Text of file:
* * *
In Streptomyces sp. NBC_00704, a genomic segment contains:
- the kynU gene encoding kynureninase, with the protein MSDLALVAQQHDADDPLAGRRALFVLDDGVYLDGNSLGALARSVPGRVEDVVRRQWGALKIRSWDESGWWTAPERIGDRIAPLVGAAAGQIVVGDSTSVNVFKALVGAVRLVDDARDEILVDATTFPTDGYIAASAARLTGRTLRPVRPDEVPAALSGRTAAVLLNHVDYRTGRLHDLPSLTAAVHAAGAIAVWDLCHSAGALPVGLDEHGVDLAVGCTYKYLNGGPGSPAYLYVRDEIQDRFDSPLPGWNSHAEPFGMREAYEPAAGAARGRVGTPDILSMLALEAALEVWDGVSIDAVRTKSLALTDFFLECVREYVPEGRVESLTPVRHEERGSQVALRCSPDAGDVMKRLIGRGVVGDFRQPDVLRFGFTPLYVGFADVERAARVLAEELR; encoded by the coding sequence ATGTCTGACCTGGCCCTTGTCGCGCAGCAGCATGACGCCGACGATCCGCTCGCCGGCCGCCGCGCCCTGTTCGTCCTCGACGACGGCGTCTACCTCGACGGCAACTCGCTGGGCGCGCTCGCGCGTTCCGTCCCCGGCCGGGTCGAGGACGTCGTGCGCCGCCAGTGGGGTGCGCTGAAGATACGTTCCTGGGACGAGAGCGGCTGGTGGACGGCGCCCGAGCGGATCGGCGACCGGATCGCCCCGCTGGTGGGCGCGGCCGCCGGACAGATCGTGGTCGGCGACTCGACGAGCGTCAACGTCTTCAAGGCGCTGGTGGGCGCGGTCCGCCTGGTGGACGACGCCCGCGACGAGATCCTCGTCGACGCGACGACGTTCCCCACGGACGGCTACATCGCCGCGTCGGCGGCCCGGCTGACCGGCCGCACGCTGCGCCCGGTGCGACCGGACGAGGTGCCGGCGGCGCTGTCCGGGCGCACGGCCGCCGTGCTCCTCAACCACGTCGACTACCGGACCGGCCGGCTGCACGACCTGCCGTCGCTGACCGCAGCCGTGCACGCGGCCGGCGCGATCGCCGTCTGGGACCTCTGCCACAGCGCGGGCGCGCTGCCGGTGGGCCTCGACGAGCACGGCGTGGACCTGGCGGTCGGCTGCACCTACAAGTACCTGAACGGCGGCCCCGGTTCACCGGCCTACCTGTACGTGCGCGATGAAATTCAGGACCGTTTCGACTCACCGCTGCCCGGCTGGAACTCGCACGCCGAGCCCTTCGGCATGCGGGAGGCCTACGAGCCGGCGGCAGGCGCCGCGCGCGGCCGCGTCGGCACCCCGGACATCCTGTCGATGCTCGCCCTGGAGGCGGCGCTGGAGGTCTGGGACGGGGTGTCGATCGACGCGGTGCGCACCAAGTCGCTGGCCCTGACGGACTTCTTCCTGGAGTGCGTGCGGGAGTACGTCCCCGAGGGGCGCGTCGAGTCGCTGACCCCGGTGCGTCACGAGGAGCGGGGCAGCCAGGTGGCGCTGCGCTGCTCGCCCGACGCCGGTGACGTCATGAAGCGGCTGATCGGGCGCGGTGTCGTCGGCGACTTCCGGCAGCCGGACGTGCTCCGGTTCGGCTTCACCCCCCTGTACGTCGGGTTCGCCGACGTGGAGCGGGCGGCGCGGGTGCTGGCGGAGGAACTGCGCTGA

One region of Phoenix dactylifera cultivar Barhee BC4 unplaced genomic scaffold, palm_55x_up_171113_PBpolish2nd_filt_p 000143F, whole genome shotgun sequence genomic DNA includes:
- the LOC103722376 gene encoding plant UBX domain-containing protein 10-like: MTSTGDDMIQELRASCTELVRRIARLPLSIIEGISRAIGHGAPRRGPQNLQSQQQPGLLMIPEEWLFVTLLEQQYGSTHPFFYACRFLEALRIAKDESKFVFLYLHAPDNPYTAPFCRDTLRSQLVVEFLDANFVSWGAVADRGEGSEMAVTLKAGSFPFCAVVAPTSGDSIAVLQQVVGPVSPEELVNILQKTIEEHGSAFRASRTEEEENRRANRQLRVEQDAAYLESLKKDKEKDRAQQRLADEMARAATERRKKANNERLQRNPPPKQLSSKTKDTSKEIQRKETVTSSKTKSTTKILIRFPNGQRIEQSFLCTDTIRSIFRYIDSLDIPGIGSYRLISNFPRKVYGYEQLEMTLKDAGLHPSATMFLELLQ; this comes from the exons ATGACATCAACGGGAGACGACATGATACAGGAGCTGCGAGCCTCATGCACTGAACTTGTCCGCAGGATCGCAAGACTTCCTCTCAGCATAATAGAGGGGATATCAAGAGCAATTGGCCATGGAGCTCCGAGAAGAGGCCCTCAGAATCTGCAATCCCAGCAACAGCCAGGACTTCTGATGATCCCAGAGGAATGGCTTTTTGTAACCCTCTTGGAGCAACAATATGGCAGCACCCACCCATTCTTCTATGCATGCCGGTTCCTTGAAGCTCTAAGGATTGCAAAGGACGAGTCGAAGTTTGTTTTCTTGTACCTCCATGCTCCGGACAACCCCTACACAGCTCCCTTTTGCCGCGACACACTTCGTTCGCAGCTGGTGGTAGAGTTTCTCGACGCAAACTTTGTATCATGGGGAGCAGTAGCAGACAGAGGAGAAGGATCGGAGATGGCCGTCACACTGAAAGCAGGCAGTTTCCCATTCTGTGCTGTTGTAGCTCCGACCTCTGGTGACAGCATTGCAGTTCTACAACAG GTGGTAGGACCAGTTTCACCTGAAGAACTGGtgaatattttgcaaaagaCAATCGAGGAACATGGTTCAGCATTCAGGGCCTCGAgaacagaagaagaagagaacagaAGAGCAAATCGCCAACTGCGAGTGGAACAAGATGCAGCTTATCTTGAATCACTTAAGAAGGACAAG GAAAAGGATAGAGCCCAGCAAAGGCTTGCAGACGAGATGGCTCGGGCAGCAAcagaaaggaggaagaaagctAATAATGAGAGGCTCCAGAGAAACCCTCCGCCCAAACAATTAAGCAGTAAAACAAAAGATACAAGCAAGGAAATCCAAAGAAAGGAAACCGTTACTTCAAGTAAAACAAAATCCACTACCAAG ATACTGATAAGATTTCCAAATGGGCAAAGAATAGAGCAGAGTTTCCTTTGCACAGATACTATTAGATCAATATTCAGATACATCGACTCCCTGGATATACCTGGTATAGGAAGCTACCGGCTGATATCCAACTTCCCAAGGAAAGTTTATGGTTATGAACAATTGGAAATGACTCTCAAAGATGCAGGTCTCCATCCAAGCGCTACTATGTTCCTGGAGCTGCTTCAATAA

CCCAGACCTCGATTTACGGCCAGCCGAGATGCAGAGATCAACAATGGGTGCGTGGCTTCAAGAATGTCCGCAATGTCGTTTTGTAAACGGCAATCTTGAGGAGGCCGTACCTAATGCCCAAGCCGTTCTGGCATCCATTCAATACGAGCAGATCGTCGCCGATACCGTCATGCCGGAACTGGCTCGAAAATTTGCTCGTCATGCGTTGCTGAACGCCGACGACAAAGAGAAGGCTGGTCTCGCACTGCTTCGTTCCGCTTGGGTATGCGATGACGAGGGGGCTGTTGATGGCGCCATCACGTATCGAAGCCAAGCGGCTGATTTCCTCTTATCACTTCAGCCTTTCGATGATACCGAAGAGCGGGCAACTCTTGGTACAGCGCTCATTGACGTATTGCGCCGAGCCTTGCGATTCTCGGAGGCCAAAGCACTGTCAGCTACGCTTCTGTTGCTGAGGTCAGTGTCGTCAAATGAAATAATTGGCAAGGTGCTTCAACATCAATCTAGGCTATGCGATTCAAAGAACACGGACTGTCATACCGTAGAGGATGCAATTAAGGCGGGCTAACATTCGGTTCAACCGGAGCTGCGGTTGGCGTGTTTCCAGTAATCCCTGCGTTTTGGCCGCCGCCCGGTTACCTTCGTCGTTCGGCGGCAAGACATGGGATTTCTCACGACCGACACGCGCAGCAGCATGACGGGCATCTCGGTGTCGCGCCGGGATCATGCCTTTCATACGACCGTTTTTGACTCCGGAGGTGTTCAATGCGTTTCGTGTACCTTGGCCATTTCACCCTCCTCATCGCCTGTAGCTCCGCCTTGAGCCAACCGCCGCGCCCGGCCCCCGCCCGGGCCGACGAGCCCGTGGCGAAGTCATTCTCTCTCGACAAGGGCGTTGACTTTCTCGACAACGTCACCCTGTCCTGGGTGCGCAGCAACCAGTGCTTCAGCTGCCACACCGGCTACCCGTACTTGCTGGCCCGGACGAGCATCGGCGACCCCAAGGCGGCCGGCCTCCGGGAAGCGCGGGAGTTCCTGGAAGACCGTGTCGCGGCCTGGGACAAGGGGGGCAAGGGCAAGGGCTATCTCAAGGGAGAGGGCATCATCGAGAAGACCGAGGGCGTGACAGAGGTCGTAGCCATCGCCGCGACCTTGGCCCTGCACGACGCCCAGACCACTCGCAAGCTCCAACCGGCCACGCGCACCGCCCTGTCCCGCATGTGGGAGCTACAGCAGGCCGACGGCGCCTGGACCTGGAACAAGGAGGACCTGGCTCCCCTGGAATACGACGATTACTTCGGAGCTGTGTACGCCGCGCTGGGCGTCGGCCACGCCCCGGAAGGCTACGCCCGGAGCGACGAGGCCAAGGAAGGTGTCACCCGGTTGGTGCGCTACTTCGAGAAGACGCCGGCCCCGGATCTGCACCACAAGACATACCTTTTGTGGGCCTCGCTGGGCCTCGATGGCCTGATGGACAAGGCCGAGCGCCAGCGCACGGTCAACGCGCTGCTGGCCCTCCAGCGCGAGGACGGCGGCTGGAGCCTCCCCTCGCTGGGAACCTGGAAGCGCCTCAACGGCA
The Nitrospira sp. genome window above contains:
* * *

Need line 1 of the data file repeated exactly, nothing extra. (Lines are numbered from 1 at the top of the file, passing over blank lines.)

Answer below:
In Streptomyces sp. NBC_00704, a genomic segment contains: